Pubs use disabled toilets to store kegs, say campaigners

By Emily Hawkins

- Last updated on GMT

Little room: disabled customers claim toilets have been used to store items such as beer kegs and cleaning equipment
Little room: disabled customers claim toilets have been used to store items such as beer kegs and cleaning equipment

Related tags Disability

Customers with disabilities have reported some pubs are using their accessible toilets as storage spaces, a disability rights charity has said.

Euan’s Guide, a charity that documents disabled customers’ experiences in venues and shops, said businesses must not use their toilets as storage spaces.

A new #NotACupboard​ campaign seeks to raise awareness of accessibility issues, launching today on World Toilet Day (19 November).

One social media user said: “Over the years, I’ve been hit on the head by mops, had to wait on burly men to come and shift the beer kegs and watch bemused as rails of last season’s clothes be removed. All so I can access the lav.”

Another tweeted: “The restaurant must have been planning for Brexit as they filled their accessible loo with endless tins of Italian tomatoes... it took two members of staff ages to clear them out! My wheels weren't giving way for some tomatoes! #NotACupboard”.


Two thirds (67%) of respondents to the charity’s Let's Talk Toilets 2017 survey said that clutter in accessible loos was a big problem for them.

Now, Euan’s Guide is urging individuals to continue to fill out its 2018 access survey.​ So far, respondents have reported toilets being used to store objects from a 16th century fireplace to beer kegs to Champagne buckets.

This is not the first time these concerns have been raised. In 2016, a House of Lords select committee concluded​ pubs should face their licenses being revoked if they made access difficult in this way.

“We also encourage people to review the access of pubs and bars they visit, and we ask that the venue operators add their listing and disabled access info to the site so that disabled people can find great new places to go,” a spokesperson added.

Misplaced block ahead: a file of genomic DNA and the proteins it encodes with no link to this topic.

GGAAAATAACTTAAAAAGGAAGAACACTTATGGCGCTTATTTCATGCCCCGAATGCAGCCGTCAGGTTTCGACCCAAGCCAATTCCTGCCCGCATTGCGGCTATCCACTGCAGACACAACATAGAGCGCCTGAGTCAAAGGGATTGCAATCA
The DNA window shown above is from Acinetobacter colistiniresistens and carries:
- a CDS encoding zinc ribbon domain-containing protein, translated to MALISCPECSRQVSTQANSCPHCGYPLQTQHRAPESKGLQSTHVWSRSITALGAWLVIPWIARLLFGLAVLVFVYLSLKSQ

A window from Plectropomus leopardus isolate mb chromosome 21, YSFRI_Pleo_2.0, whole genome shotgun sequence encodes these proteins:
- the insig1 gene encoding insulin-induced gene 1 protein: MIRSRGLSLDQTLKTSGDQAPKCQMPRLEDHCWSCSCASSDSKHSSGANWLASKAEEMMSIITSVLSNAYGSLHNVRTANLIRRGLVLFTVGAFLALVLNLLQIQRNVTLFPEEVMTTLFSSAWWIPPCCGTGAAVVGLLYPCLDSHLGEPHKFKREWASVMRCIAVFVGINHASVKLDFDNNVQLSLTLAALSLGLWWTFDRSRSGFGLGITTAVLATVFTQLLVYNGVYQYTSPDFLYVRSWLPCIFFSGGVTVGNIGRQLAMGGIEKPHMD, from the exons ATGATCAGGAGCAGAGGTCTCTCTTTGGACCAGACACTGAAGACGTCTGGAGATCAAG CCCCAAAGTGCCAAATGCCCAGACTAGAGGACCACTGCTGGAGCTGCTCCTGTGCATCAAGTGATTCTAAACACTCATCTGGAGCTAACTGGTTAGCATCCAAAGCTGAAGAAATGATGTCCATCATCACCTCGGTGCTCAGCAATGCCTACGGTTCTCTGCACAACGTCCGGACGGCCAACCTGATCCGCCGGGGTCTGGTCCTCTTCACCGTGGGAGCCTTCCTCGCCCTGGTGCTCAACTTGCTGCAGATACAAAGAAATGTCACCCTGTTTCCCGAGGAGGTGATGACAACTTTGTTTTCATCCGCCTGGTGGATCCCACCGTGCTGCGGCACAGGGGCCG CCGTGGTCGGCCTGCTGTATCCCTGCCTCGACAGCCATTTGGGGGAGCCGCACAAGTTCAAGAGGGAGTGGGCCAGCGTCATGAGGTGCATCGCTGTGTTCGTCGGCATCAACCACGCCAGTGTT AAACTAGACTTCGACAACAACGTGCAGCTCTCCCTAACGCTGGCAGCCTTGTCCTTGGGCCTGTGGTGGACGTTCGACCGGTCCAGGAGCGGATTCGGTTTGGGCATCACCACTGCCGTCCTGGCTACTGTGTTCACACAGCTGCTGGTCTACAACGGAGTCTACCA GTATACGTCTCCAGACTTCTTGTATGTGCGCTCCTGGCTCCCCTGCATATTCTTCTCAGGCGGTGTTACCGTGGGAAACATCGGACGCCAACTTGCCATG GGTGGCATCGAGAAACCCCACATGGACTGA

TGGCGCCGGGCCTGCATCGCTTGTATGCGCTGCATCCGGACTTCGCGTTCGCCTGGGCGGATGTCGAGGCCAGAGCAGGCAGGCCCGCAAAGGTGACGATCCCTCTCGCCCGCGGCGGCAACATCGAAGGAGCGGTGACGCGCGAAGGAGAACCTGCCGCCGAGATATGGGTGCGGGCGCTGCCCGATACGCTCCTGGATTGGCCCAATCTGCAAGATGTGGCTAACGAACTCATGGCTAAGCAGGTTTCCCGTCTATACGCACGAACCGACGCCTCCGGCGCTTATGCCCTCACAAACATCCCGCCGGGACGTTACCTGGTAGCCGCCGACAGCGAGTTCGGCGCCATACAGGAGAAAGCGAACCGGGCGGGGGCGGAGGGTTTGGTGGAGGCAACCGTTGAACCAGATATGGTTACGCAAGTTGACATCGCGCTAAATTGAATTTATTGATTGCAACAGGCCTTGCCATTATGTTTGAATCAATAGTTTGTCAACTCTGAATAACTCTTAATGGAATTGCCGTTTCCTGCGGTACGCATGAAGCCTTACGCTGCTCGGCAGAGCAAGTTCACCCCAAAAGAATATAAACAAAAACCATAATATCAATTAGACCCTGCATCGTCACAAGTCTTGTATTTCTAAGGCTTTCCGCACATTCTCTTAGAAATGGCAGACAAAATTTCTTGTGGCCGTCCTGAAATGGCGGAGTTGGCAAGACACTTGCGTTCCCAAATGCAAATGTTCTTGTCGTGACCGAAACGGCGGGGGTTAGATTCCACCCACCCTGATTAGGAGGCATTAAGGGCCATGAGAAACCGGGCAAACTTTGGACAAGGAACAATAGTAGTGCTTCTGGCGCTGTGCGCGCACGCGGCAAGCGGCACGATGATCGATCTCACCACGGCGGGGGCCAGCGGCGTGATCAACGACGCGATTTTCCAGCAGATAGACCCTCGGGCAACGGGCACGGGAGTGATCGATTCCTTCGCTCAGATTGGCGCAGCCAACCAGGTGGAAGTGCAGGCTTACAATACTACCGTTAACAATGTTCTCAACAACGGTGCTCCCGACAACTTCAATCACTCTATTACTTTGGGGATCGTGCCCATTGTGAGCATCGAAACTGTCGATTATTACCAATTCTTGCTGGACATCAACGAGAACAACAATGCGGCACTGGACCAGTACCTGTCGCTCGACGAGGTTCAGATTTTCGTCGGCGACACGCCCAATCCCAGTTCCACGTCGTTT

Mike Adams, chief executive of disability rights group Purple, told The Morning Advertiser​ customers struggling to access disabled toilets was an issue prevalent across the out-of-home sector.

Purple Tuesday saw the nation’s first day focused on improving disabled customers’ shopping and dining experiences.

Collating experiences 

Adams said: "There are issues with toilets being used to store mops and buckets. We have asked disabled people to talk about their experiences, which we are collating.

“The data is still coming in but there is an issue around toilets not being accessible, because they have cleaning equipment in and the staff don't know where the key is.”

“That has certainly been my experience, but it is getting better,” he said.

Some 66% of respondents to The Access Survey 2017 felt that overall pubs and bars had poor accessibility – a slight improvement on the 2015 figure.

Almost nine in 10 (89%) respondents said they have avoided going somewhere because it did not have an accessible toilet, in the Let’s Talk Toilets survey.

Space restrictions 

Brigid Simmonds, chief executive of the British Beer and Pub Association (BBPA), told The Morning Advertiser​: “By their very nature pubs should be open to anyone, therefore I am pleased the #NotACupboard campaign is highlighting these accessibility issues.

“The vast majority of pubs, many of which are historic and restricted in terms of space as a result, are very accessible, but publicans wanting to improve their accessibility should view our access guide ‘An Open Welcome’​.

"As one of the few organisations to produce an access guide of this sort, we will continue to remind our members about their responsibilities and best practice.” 

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